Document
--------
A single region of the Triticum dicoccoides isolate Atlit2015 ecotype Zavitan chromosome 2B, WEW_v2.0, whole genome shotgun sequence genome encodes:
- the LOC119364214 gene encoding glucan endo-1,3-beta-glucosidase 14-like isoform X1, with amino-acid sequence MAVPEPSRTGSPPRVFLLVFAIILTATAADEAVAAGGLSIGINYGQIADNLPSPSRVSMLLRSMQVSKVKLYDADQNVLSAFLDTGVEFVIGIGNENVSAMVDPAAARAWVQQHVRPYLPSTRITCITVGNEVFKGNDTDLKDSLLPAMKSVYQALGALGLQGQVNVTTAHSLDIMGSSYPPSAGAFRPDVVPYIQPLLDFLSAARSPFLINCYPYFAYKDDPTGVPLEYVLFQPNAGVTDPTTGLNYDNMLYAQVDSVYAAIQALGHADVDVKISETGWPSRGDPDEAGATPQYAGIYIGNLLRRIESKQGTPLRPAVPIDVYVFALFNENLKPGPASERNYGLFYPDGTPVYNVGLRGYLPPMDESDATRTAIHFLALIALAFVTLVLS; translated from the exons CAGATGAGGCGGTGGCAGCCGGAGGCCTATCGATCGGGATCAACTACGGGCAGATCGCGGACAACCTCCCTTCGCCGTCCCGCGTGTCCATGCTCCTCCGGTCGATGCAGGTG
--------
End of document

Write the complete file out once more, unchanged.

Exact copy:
A single region of the Triticum dicoccoides isolate Atlit2015 ecotype Zavitan chromosome 2B, WEW_v2.0, whole genome shotgun sequence genome encodes:
- the LOC119364214 gene encoding glucan endo-1,3-beta-glucosidase 14-like isoform X1, with amino-acid sequence MAVPEPSRTGSPPRVFLLVFAIILTATAADEAVAAGGLSIGINYGQIADNLPSPSRVSMLLRSMQVSKVKLYDADQNVLSAFLDTGVEFVIGIGNENVSAMVDPAAARAWVQQHVRPYLPSTRITCITVGNEVFKGNDTDLKDSLLPAMKSVYQALGALGLQGQVNVTTAHSLDIMGSSYPPSAGAFRPDVVPYIQPLLDFLSAARSPFLINCYPYFAYKDDPTGVPLEYVLFQPNAGVTDPTTGLNYDNMLYAQVDSVYAAIQALGHADVDVKISETGWPSRGDPDEAGATPQYAGIYIGNLLRRIESKQGTPLRPAVPIDVYVFALFNENLKPGPASERNYGLFYPDGTPVYNVGLRGYLPPMDESDATRTAIHFLALIALAFVTLVLS; translated from the exons CAGATGAGGCGGTGGCAGCCGGAGGCCTATCGATCGGGATCAACTACGGGCAGATCGCGGACAACCTCCCTTCGCCGTCCCGCGTGTCCATGCTCCTCCGGTCGATGCAGGTG